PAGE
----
Posted by Tom Burka at 12:55 PM in News

Guest Blogging and a Book

I'll be guest-blogging on Fridays over at Bill Scher's great blog, Liberal Oasis, along with Avedon Carol of The Sideshow, Frederick Clarkson of Talk To Action, Charley Blandy of Blue Mass Group and Jessica Valenti of Feministing .

scherbook.jpgBill also has a book, to be released in September. "Wait! Don't Move To Canada!" is a primer for liberals hoping to win back America. If the Dems would just listen to Bill, they'd be getting elected all over the place, maybe even in the United States. Preorder it now.

Posted by Tom Burka at 11:39 AM in

June 2, 2006
Congressmen Insist They Be Subjected To Warrantless Spying Just Like Everyone Else

Congressmen were furious this week over what they call unfair treatment at the hands of law enforcement authorities.

Rep. James Sensenbrenner, who this week helmed a congressional inquiry into the search of a congressman's office pursuant to a warrant, voiced his outrage. "We want to be searched without warrants like everybody else," said Sensenbrenner. "We're tired of being treated like second class citizens."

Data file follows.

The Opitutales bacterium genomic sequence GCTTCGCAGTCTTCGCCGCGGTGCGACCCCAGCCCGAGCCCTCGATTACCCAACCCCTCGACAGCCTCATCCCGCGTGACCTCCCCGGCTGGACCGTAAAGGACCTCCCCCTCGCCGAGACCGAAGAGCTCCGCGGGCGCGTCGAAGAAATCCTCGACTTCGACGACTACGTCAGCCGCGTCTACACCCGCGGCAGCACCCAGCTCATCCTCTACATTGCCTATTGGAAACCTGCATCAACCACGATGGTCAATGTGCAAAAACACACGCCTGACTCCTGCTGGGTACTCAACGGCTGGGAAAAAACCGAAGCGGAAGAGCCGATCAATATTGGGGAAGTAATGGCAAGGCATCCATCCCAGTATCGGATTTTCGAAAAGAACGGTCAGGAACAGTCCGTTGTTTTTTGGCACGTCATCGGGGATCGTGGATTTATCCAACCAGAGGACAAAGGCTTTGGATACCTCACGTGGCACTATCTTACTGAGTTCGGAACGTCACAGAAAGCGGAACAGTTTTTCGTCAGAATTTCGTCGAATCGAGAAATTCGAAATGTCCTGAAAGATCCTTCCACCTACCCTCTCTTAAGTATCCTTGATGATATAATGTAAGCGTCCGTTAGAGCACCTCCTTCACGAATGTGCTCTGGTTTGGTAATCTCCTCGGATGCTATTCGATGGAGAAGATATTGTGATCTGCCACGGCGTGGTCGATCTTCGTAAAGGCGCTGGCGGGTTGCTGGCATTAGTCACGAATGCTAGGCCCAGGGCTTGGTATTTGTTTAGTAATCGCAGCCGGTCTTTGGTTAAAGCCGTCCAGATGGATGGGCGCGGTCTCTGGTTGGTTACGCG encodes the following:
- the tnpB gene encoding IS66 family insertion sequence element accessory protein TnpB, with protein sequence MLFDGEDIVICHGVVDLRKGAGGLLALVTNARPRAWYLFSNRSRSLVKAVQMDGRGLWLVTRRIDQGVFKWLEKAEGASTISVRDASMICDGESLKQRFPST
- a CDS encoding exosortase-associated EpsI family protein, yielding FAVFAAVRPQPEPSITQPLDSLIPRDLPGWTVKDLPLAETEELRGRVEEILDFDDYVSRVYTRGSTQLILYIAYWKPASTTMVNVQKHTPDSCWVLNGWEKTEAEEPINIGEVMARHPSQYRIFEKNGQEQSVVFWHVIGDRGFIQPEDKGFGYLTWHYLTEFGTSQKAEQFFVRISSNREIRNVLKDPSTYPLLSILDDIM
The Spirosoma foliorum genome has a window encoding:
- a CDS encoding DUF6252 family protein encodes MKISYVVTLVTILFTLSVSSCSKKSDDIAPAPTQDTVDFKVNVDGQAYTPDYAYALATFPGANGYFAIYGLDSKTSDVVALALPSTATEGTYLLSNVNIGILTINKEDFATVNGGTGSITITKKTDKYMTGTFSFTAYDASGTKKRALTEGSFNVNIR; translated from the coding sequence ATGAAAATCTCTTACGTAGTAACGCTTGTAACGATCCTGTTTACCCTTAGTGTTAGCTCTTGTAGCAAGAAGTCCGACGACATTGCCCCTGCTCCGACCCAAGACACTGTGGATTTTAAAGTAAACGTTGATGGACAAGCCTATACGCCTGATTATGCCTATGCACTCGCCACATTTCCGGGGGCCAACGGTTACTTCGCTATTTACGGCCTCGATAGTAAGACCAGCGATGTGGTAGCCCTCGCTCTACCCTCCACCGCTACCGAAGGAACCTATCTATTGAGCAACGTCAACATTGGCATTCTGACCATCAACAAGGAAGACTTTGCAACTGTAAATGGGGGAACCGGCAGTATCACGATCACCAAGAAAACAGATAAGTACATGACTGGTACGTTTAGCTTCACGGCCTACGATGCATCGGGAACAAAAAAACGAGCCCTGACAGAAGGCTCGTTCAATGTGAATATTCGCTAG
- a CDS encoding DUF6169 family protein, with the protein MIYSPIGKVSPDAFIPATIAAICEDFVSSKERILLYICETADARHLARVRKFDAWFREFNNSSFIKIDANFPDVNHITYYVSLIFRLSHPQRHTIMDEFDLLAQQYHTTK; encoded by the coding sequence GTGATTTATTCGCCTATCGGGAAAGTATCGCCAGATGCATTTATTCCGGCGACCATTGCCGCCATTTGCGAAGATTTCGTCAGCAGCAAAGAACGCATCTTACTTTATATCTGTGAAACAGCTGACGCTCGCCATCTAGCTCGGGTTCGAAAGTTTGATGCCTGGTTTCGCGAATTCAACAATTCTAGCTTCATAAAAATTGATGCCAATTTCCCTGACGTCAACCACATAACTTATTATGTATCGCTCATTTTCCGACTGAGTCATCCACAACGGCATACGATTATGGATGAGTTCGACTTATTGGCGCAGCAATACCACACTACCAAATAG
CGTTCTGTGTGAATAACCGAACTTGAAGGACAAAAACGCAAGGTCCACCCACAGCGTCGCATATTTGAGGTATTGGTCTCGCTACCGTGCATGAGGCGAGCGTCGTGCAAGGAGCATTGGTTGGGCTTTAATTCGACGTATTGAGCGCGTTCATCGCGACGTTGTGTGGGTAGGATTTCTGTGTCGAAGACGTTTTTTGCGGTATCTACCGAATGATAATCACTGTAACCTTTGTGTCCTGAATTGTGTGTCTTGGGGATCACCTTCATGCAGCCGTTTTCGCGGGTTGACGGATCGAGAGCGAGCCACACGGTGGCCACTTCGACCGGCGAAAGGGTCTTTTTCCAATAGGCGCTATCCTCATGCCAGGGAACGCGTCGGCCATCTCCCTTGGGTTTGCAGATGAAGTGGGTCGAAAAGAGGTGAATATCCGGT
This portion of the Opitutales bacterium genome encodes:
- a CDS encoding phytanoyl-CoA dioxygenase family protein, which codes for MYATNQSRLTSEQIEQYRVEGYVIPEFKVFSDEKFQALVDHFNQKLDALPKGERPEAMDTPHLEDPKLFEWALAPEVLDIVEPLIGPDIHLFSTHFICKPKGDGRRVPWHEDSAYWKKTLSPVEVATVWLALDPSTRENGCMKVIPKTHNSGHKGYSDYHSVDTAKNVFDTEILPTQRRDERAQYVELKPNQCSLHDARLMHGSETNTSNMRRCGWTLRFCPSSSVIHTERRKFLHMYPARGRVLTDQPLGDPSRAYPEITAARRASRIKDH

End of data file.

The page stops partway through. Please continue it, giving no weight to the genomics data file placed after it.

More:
Speaker of the House Dennis Hastert agreed, and added that the recent search was dangerous. "I think it has been well established that getting warrants poses a threat to the security of the nation," he said.

Politiicians' indignation stemmed from the search of Congressman William Jefferson's office, which was searched by the FBI after agents found $90,000 in a freezer in his home.

Minority Leader Nancy Pelosi agreed with Republicans that the search was "inappropriate." "I don't mind that this may have been a fishing expedition, " she said. "But the process was just so disgustingly open and transparent."

The White House has tried this week to make amends and set politicians' minds at ease. During a pause in questioning witnesses at the House inquiry, Sensenbrenner quietly muttered to himself that he was "so damn thirsty." Minutes later, NSA agents brought him a glass of water.

"Now," Sensenbrenner said, "that's more like it."

Posted by Tom Burka at 10:58 AM in News